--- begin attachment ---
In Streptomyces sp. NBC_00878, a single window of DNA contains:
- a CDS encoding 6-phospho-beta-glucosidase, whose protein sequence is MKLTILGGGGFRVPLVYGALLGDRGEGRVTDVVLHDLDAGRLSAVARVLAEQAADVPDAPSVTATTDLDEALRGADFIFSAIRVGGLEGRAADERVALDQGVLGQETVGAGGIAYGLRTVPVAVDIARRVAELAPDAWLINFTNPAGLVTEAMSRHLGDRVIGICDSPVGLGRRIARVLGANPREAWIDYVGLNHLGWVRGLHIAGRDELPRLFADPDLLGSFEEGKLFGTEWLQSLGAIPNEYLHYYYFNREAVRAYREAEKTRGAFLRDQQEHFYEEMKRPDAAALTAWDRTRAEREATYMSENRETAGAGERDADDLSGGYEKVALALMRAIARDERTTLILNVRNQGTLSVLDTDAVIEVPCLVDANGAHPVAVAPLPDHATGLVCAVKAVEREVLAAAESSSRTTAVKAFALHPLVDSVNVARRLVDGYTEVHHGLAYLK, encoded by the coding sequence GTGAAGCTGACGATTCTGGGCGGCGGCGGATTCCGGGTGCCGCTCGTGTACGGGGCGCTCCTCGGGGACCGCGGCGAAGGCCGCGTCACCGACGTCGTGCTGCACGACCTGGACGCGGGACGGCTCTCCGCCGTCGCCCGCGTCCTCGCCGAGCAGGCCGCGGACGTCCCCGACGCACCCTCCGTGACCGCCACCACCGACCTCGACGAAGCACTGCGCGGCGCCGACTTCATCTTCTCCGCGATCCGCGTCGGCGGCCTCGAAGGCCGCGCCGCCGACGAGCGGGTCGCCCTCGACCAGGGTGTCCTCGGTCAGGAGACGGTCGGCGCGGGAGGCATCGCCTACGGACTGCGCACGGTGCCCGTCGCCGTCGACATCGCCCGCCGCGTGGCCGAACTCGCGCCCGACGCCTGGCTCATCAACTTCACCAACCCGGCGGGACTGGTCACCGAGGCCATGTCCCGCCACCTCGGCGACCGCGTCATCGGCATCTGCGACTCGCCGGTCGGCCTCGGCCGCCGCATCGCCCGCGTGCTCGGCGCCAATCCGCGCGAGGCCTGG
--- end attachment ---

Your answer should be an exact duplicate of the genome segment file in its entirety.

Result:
In Streptomyces sp. NBC_00878, a single window of DNA contains:
- a CDS encoding 6-phospho-beta-glucosidase, whose protein sequence is MKLTILGGGGFRVPLVYGALLGDRGEGRVTDVVLHDLDAGRLSAVARVLAEQAADVPDAPSVTATTDLDEALRGADFIFSAIRVGGLEGRAADERVALDQGVLGQETVGAGGIAYGLRTVPVAVDIARRVAELAPDAWLINFTNPAGLVTEAMSRHLGDRVIGICDSPVGLGRRIARVLGANPREAWIDYVGLNHLGWVRGLHIAGRDELPRLFADPDLLGSFEEGKLFGTEWLQSLGAIPNEYLHYYYFNREAVRAYREAEKTRGAFLRDQQEHFYEEMKRPDAAALTAWDRTRAEREATYMSENRETAGAGERDADDLSGGYEKVALALMRAIARDERTTLILNVRNQGTLSVLDTDAVIEVPCLVDANGAHPVAVAPLPDHATGLVCAVKAVEREVLAAAESSSRTTAVKAFALHPLVDSVNVARRLVDGYTEVHHGLAYLK, encoded by the coding sequence GTGAAGCTGACGATTCTGGGCGGCGGCGGATTCCGGGTGCCGCTCGTGTACGGGGCGCTCCTCGGGGACCGCGGCGAAGGCCGCGTCACCGACGTCGTGCTGCACGACCTGGACGCGGGACGGCTCTCCGCCGTCGCCCGCGTCCTCGCCGAGCAGGCCGCGGACGTCCCCGACGCACCCTCCGTGACCGCCACCACCGACCTCGACGAAGCACTGCGCGGCGCCGACTTCATCTTCTCCGCGATCCGCGTCGGCGGCCTCGAAGGCCGCGCCGCCGACGAGCGGGTCGCCCTCGACCAGGGTGTCCTCGGTCAGGAGACGGTCGGCGCGGGAGGCATCGCCTACGGACTGCGCACGGTGCCCGTCGCCGTCGACATCGCCCGCCGCGTGGCCGAACTCGCGCCCGACGCCTGGCTCATCAACTTCACCAACCCGGCGGGACTGGTCACCGAGGCCATGTCCCGCCACCTCGGCGACCGCGTCATCGGCATCTGCGACTCGCCGGTCGGCCTCGGCCGCCGCATCGCCCGCGTGCTCGGCGCCAATCCGCGCGAGGCCTGG